(TibetanReview.net, Oct07’23) – Despite China’s propaganda claim that the situation in Tibet under its rule is heavenly for the local population, going into exile continues to be a highly sought aspiration, which is being exploited by Chinese human traffickers. And young Tibetan victims, instead of being taken to India as promised, are trafficked and held for repeated ransom demands in lawless Myanmar, according to a report by London-based campaign group Free Tibet Oct 6.
The group said it learnt about the trafficking and kidnapping criminal network, reported by its research partner Tibet Watch, when a student who went missing in Mar 2023 from his school in Chuchen (Chinese: Jinchuan) County of Ngaba (Aba) Prefecture, Sichuan Province, escaped and returned home recently.
It all began when eight students from that school were contacted by a Chinese businessman from the prefecture’s Zungchu (Songpan) County. He promised to help the students to escape to India and arrange for them to have jobs when they arrived there, assuring them that they did not need to worry about money, passports, or safety.
As instructed, the eight students ran away from their school to meet up with the Chinese businessman in Lhasa. When the man asked them if they had brought enough money with them, despite having assured them beforehand that this would not be an issue, four of them left him to find their own way to escape to India. However, this eventually led to them being detained by Chinese authorities.
Meanwhile, the Chinese businessman took the remaining four Tibetan students to the border of Myanmar, where they were handed over to strangers believed to be members of a criminal organisation. They loaded the students into a truck and took them into the country over several days, driving only during the night and resting in daytime. They changed trucks several times and obtained a number of checkpoint permits during the journey.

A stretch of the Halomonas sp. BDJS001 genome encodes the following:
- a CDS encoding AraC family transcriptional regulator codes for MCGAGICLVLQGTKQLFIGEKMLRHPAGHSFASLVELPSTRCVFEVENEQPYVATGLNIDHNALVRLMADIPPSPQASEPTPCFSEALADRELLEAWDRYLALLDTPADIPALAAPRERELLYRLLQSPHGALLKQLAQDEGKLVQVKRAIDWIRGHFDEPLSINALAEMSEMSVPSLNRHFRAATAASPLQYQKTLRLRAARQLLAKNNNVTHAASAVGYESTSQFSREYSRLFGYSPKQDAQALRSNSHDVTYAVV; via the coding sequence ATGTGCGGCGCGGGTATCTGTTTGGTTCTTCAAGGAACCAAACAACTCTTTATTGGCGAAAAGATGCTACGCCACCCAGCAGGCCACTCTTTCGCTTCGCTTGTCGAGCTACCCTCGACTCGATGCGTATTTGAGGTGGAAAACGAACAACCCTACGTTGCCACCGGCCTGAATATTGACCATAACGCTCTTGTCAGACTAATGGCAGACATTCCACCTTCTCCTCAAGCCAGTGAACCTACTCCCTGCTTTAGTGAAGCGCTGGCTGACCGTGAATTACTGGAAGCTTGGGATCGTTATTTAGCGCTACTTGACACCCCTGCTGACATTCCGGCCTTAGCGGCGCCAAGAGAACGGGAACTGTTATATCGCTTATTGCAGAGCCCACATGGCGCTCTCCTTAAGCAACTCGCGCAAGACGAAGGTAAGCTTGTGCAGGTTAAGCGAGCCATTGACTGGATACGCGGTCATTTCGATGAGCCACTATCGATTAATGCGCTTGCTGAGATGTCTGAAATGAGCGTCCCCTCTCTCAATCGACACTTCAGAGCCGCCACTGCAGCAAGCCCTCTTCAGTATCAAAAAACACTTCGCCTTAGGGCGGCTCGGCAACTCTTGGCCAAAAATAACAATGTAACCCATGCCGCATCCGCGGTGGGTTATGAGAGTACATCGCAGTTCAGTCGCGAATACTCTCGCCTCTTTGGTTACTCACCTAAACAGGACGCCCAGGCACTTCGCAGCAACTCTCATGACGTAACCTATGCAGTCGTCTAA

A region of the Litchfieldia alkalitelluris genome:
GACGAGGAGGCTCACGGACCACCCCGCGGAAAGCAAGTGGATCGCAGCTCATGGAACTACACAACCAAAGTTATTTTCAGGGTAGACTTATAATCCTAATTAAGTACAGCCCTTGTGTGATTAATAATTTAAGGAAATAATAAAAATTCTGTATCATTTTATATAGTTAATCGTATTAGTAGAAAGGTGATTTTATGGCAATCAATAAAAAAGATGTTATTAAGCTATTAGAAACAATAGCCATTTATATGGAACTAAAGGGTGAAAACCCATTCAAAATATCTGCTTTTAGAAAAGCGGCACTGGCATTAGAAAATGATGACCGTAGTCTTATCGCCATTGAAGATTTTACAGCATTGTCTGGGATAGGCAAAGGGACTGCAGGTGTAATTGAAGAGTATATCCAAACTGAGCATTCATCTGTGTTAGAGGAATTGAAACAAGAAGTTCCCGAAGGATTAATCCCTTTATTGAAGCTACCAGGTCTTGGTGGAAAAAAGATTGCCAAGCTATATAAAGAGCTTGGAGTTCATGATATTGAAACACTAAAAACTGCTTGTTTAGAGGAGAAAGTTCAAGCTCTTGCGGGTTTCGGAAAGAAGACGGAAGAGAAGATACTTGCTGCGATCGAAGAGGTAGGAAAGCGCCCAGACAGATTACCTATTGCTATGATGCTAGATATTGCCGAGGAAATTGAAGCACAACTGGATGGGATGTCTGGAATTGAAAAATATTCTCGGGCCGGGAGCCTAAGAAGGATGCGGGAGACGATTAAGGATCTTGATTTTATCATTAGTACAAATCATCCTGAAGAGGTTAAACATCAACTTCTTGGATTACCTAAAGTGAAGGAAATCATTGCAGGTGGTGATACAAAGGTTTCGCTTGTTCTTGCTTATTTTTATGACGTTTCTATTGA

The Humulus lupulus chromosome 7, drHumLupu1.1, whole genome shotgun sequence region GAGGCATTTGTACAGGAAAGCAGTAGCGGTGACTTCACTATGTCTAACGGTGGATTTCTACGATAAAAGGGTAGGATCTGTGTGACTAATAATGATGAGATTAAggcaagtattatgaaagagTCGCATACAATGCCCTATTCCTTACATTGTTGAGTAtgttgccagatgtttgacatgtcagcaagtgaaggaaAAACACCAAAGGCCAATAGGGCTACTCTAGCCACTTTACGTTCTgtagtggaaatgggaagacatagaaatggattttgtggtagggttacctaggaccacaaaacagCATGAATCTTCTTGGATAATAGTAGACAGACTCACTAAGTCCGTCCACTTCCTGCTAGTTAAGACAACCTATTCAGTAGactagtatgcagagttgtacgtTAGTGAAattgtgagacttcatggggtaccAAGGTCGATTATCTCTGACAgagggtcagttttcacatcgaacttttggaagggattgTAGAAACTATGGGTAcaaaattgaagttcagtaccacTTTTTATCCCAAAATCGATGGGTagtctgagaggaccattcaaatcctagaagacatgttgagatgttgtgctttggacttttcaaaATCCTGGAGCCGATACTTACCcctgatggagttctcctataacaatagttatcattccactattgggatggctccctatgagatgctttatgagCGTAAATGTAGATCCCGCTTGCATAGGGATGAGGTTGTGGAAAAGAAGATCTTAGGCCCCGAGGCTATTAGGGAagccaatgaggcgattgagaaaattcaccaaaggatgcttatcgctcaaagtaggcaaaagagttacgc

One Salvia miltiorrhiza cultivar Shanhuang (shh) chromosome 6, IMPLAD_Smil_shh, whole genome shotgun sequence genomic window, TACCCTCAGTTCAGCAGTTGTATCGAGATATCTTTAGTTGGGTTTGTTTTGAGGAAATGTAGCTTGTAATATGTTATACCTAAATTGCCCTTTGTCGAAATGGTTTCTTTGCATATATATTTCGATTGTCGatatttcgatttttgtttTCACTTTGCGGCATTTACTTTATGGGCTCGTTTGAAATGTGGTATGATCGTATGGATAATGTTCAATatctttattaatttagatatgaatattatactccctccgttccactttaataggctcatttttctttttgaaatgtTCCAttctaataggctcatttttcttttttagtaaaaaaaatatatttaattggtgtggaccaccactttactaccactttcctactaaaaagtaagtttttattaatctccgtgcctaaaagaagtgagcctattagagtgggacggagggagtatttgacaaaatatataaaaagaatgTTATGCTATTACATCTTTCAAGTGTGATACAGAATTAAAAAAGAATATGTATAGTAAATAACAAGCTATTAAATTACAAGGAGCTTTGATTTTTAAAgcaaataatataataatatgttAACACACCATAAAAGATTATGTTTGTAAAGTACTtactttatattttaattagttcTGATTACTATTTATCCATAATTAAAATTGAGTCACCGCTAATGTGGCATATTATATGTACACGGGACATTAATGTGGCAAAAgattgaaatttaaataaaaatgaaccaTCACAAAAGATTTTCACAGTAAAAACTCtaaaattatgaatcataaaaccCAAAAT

Over the course of the journey, the students were separated and taken to different locations. The one who eventually escaped back to Tibet was taken to a four/five storey building which was surrounded by electric fencing and barbed wire in a compound in a forest, the group said on its freetibet.org website Oct 6.
After being rested and fed for a couple of days, the strangers demanded over 1,000,000 RMB (roughly £113,830) for his release. On finding that he did not have enough money, they gave him two options: work off the debt, or ask his parents to pay.
The criminals in lawless Myanmar were stated to have maintained that they had bought, rather than kidnapped, the student, and were therefore his legal owners.
The family, on being contacted, eventually had to pay 3,000,000 RMB (roughly £341,430) but also sought assistance from Chinese police. But the police refused to act, saying it was a case of foreign human trafficking operation and therefore out of their jurisdiction.
Meanwhile, the criminal organisation demanded more money from the family to cover additional expenses of food, travel, and permits, which it had no choice but to accede to.
As it looked unlikely that he will ever be released despite paying money demanded by his holders, the student bided his time and eventually jumped out of a second storey room in the night and fled into the nearby forest.
On reaching a village near the Myanmar border, the victim called his family who arrived to take him back home.
The survivor of the ordeal has said there were many more young people like him in the compound where he was held. Some young adults among them were recruited into the trafficking network through brutal tests of torture and murder, while others were forced to contact their friends to lure them into being trafficked. Those failing in such tasks were tortured and sold on, or had their organs harvested, the group has cited the victim as saying.